Our homes and the way we use them are changing as technology becomes more expansive and accessible. Now, realtors hear prospective buyers ask about upload speed before school quality and crime statistics. More and more people work from home at least some of the time, many learn from home, and we consume more entertainment media from home. On-campus student residences (dorms) are no different, in fact they’re at the forefront of this trend. But, is the in-dorm, learning experience diluting or enhancing the college experience? There are faculty on both sides of the argument, but I think, at the end of the day, it’s got to enhance the learning experience.
The New York Times published an article in 2010 about students taking online classes from their dorms. Even though they could walk to class, they chose to stay home and attend class online. Other classes were only online, with too many students to accommodate in a classroom. Some faculty lamented the loss of in-person teaching and learning while others embraced it for practical reasons like budget requirements and ability to re-watch the lecture. Now, we’re a long way from just taking classes from the dorms. Universities and their students are beginning to integrate learning in the dorms in a big way– with high tech labs adjacent to (or in!) students’ rooms.
Here are some examples:
- CurVinci at Virginia Tech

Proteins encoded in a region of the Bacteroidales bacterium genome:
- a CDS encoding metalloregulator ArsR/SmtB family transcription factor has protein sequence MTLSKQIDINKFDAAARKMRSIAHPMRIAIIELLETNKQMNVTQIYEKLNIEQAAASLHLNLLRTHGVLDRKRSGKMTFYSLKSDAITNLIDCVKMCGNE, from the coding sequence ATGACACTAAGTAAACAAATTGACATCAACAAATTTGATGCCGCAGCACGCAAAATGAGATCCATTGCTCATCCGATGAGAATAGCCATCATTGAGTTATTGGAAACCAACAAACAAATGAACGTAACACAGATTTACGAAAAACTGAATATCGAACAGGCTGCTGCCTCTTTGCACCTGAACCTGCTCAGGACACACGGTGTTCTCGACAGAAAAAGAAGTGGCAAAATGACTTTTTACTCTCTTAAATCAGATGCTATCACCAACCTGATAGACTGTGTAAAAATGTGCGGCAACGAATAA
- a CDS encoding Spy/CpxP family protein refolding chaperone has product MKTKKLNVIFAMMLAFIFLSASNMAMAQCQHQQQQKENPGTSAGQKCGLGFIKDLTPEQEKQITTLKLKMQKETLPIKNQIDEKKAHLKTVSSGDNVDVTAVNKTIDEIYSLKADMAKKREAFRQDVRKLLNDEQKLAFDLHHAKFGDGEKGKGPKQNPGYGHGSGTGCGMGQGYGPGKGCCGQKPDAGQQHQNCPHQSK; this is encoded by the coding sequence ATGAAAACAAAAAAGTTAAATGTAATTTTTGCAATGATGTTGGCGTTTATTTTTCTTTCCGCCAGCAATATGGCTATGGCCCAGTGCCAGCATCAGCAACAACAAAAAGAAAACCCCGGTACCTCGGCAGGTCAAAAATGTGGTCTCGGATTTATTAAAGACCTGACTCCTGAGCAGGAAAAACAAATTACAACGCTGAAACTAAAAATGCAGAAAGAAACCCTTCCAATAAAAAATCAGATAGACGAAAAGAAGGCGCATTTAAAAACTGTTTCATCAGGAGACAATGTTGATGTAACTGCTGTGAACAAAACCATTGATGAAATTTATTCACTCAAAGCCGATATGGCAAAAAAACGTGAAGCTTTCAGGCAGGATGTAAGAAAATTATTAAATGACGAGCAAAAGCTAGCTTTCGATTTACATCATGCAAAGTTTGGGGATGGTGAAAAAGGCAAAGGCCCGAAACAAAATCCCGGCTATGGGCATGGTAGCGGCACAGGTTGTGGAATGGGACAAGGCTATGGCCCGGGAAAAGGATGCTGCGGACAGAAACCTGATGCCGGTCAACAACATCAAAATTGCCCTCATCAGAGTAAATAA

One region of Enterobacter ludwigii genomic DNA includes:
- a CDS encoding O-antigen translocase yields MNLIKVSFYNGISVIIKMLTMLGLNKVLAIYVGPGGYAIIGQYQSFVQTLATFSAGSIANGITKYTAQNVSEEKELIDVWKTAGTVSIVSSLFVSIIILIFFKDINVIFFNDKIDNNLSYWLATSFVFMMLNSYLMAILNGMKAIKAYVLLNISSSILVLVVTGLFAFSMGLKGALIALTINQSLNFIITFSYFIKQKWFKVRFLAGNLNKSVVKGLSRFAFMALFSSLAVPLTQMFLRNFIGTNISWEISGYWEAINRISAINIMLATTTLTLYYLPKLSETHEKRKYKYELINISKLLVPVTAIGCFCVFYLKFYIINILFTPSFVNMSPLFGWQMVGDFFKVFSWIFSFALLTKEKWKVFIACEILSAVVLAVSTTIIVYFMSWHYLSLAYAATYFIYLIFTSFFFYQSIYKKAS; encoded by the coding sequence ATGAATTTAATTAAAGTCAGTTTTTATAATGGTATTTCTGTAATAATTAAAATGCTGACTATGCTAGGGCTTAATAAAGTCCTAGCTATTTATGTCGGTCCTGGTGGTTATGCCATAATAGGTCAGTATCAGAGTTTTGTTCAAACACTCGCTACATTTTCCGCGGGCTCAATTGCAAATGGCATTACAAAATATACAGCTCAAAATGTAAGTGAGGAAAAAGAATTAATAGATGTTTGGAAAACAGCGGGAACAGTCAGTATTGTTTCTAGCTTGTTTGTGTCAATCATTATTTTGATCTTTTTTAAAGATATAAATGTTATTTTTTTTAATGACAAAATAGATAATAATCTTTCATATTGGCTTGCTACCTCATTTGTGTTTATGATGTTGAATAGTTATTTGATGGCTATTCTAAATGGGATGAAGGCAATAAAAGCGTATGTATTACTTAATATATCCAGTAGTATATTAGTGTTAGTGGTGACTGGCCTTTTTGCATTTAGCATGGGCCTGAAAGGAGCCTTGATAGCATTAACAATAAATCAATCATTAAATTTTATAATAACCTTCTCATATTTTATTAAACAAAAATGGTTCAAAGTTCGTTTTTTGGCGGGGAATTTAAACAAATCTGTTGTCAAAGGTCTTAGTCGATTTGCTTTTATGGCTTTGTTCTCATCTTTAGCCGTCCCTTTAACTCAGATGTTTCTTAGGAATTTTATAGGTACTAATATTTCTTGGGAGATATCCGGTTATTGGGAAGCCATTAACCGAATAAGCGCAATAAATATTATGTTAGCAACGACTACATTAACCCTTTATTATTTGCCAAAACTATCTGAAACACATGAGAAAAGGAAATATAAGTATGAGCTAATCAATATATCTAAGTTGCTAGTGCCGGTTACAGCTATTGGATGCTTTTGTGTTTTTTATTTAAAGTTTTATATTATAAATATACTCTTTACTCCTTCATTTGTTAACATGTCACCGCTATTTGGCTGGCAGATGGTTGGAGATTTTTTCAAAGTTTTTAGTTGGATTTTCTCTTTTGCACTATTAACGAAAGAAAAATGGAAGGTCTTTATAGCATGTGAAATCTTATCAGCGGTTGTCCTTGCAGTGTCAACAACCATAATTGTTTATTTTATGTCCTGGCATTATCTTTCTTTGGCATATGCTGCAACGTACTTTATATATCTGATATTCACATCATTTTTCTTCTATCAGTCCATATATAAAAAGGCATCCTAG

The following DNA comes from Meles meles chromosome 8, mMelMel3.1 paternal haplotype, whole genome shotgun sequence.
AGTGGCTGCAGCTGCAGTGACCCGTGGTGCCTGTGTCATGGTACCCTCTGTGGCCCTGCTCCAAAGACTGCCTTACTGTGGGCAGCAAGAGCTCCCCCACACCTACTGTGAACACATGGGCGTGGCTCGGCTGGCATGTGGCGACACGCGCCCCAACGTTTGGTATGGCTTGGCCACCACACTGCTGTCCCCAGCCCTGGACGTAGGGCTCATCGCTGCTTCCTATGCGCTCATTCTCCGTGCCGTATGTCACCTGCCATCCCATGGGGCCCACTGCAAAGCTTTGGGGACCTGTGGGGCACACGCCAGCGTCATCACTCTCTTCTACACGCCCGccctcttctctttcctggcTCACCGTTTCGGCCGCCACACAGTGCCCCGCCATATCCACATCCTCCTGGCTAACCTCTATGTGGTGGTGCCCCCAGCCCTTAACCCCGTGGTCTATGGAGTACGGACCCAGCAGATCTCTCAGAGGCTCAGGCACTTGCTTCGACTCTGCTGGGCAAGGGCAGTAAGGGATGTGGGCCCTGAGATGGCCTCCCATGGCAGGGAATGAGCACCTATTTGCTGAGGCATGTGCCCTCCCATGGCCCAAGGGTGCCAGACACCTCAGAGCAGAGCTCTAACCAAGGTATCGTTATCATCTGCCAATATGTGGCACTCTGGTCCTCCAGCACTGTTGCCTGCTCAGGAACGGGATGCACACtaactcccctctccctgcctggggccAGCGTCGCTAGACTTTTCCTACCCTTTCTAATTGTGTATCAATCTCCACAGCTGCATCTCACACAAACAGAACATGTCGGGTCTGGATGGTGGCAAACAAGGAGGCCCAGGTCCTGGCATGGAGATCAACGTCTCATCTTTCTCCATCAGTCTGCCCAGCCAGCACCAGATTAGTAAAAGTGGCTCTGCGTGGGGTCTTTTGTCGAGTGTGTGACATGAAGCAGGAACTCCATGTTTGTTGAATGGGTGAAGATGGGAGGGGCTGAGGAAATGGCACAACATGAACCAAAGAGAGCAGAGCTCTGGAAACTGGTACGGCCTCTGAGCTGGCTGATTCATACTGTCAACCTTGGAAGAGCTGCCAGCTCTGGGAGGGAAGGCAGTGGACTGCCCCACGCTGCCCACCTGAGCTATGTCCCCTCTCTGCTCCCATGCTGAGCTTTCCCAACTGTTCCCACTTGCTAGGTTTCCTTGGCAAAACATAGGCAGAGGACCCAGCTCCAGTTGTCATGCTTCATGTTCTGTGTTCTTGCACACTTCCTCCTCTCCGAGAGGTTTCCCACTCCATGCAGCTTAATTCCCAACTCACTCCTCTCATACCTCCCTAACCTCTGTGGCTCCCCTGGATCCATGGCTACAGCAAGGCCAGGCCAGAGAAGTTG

- Matthew D’Asaro and Mark Chilenski’s dorm at MIT
- Duke’s Smart-home Dorm
- Tooker House at ASU
Residence-life coordinators seem to have fully embraced this opportunity as an enhancement for students (at least that’s what the propaganda suggests), but how do faculty feel? My scan of a whole lot of articles seems to indicate that faculty embrace the living-learning model and make it ever-more successful. That said, this seems like an “opt-in” role for faculty, not a prescribed technological change. Some faculty go all in and opt to become faculty in residence. There are ups and down’s to becoming a faculty in residence, as one might expect. The experience of a few is documented in this article from Inside Higher Ed. Further, this article from the Chronicle suggests that faculty experience unforeseen benefits from cross-disciplinary interactions with other faculty in living-learning environments. The benefits don’t necessarily stem directly from the technology, the technology just helps to set the mood. I had to hunt for it, but there are also unforeseen consequences documented in David Buchanan Smith’s dissertation, Unintended Consequences of Collegiate Living Learning Community Programs at a Public University. Although I didn’t read the whole thing, the gist seems to be that students experience consequences when, over time, faculty and coordinators disengage. However, he doesn’t cite technology as part of the challenge, rather lack of planning, lack of maintenance and contentious relationships between faculty and staff were all cited as possible sources of the consequences. Indeed, I think that technology is usually an enhancement with the right planning and maintenance bolstered by good communication, the bedrock of good relationships.